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Fig.14 NAD M32, digital input, wideband spectrum of white noise at –4dBFS (left channel red, right magenta) and 19.1kHz tone at 0dBFS (left blue, right cyan), with data sampled at 44.1kHz (20dB/vertical div.).

When I examined the NAD's digital frequency response with S/PDIF data at 44.1, 96, and 192kHz, the results were the same as shown in fig.4 (fig.15). When I increased the bit depth from 16 to 24 with a dithered 1kHz tone at –90dBFS (fig.16), the noise floor dropped by almost 24dB, meaning that the M32 offers 20 bits' worth of resolution, which is excellent. With undithered data representing a tone at exactly –90.31dBFS (fig.17), the three DC voltage levels described by the data were well resolved and the waveform was perfectly symmetrical. With undithered 24-bit data, the result was a clean sinewave (fig.18).

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Fig.15 NAD M32, digital input, 4 ohms setting, frequency response at –12dBFS into 100k ohms with data sampled at: 44.1kHz (left channel green, right gray), 96kHz (left cyan, right magenta), 192kHz (left blue, right red), (1dB/vertical div.).

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Fig.16 NAD M32, digital input, spectrum with noise and spuriae of dithered 1kHz tone at –90dBFS with: 16-bit data (left channel cyan, right magenta), 24-bit data (left blue, right red) (20dB/vertical div.).

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Fig.17 NAD M32, digital input, waveform of undithered 1kHz sinewave at –90.31dBFS, 16-bit data (left channel blue, right red).

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Fig.18 NAD M32, digital input, waveform of undithered 1kHz sinewave at –90.31dBFS, 24-bit data (left channel blue, right red).

With full-scale data representing equal-level tones at 19kHz and 20kHz (fig.19), intermodulation products are relatively low in level but the rise in the noise floor in the top octave is visible. The NAD's rejection of word-clock jitter with 16-bit AES/EBU data (fig.20) was superb, with all the odd-order harmonics of the LSB-level, low-frequency squarewave at the correct levels (fig.19, sloping green line). With 24-bit J-Test data (fig.21), no jitter-related sidebands were present above –130dB (0.00003%) via the AES/EBU, coaxial S/PDIF, and USB inputs.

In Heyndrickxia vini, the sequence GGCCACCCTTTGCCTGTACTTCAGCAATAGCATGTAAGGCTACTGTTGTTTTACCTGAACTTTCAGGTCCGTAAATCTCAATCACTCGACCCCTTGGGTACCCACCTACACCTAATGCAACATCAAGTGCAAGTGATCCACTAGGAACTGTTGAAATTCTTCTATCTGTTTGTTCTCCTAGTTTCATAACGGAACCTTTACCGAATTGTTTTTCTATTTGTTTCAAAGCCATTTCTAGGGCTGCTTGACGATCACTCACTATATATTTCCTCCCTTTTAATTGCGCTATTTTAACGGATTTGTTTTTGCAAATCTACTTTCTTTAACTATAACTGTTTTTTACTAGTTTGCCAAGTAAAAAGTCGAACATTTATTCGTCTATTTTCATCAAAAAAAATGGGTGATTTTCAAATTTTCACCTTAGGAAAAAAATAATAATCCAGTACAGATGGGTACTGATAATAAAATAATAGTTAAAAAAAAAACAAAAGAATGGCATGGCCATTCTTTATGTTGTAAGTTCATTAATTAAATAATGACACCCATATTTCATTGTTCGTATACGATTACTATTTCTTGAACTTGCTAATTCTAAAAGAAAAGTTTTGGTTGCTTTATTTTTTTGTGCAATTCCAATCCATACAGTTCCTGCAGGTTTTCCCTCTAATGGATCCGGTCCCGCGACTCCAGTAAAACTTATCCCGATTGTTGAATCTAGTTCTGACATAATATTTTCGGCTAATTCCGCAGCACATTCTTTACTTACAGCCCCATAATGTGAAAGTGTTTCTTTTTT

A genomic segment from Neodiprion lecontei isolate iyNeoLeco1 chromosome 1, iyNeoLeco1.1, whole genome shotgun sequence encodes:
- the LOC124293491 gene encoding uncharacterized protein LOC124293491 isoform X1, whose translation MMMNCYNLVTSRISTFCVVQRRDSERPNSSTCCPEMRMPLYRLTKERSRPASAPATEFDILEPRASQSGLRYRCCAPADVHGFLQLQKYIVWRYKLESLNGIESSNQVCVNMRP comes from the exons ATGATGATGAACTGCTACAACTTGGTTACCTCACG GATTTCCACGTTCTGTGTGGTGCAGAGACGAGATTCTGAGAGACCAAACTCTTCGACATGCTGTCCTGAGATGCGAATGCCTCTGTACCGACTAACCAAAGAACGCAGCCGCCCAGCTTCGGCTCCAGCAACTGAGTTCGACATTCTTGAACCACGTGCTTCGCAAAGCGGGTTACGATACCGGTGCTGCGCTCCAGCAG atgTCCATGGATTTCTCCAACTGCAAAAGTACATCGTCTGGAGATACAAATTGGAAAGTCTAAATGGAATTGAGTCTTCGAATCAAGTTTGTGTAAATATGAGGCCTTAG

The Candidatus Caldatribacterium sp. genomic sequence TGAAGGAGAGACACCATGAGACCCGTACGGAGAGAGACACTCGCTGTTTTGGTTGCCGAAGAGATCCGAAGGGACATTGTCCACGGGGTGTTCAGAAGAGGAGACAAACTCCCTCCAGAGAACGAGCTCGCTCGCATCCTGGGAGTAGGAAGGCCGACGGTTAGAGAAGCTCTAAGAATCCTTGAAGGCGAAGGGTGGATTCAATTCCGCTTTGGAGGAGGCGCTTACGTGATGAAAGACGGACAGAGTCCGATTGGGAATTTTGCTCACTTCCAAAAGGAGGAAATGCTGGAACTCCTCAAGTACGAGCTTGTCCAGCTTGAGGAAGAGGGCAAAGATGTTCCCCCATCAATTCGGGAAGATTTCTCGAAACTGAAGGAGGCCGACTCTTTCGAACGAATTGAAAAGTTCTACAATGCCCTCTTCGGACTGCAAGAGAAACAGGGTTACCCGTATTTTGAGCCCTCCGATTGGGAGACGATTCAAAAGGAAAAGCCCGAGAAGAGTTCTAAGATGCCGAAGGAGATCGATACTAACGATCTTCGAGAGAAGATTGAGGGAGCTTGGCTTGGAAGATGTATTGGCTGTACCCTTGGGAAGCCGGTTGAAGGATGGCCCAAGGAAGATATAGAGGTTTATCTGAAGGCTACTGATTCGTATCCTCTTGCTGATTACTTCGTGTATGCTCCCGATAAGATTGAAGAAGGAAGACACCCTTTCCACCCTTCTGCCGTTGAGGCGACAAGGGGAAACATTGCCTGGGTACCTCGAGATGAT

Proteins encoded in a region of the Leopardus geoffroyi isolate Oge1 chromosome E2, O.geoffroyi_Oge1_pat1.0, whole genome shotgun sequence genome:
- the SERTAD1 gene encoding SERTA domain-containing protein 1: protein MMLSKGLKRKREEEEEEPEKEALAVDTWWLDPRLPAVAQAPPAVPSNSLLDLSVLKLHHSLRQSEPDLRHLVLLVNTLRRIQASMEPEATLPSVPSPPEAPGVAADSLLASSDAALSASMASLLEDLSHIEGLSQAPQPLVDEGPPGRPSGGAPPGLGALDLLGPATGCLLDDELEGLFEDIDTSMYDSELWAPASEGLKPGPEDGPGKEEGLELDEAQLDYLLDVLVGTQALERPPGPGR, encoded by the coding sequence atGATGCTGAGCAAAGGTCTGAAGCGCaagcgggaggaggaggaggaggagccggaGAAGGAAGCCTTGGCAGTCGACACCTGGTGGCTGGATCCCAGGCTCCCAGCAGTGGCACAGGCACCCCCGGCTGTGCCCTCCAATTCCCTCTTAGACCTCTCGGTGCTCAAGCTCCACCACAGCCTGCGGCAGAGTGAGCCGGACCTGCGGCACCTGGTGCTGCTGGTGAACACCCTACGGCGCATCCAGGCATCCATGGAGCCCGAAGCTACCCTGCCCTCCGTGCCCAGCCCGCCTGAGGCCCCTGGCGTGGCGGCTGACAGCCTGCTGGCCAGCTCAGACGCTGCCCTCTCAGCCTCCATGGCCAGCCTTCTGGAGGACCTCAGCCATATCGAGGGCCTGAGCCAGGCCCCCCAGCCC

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Fig.19 NAD M32, digital input, HF intermodulation spectrum, DC–30kHz, 19+20kHz at 0dBFS into 600 ohms, 44.1kHz data (left channel blue, right red; linear frequency scale).

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Fig.20 NAD M32, digital input, high-resolution jitter spectrum of analog output signal, 11.025kHz at –6dBFS, sampled at 44.1kHz with LSB toggled at 229Hz: 16-bit AES/EBU data (left channel blue, right red). Center frequency of trace, 11.025kHz; frequency range, ±3.5kHz.

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Fig.21 NAD M32, digital input, high-resolution jitter spectrum of analog output signal, 11.025kHz at –6dBFS, sampled at 44.1kHz with LSB toggled at 229Hz: 24-bit AES/EBU data (left channel blue, right red). Center frequency of trace, 11.025kHz; frequency range, ±3.5kHz.

NAD's M32 packs a lot of well-engineered performance into its relatively small, discreet case.—John Atkinson

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COMMENTS
Scintilla's picture

Reviewing your test results, John, it is hard to argue this is a better solution than using an M51/C510 paired with a good-quality conventional amplifier. Your tests of the M51 noise-floor revealed approximately 21 bits of resolution and pairing that with a high-current, low noise class A-A/B power amp with a high S/N ratio looks like a significantly better solution to me. All you gain here is some convenience with BluOS and maybe the potential for in-built 2-channel Dirac processing on an MDC board. Frankly, I'd rather have my Krell delivering the current than this class-D amplifier and I think NAD has objectively taken a step backwards with this product vs. the now-discontinued M51. Booo.

Long-time listener's picture

In answer to the above, I think it's likely that combining the $2000 M51 (or any other good DAC with a volume control) with, say, a $2000 amp, so as to roughly equal the price of the NAD M32, would likely equal or exceed its performance. I've used an old NAD power amp (C252), like the M32, rated at 150 watts, with the M51. The C252 cost $600 when I bought it. I found the highs with this combination to be slightly smoother and perhaps more detailed than the M32's, which have a tendency under some conditions to become a little harsh when you push the volume.

cundare's picture

There's an easy way to do this. Tell your head you're tapping in 12/8. The rhythm abruptly becomes obvious, like when a hidden Magic Eye 3D image snaps into place.

Long-time listener's picture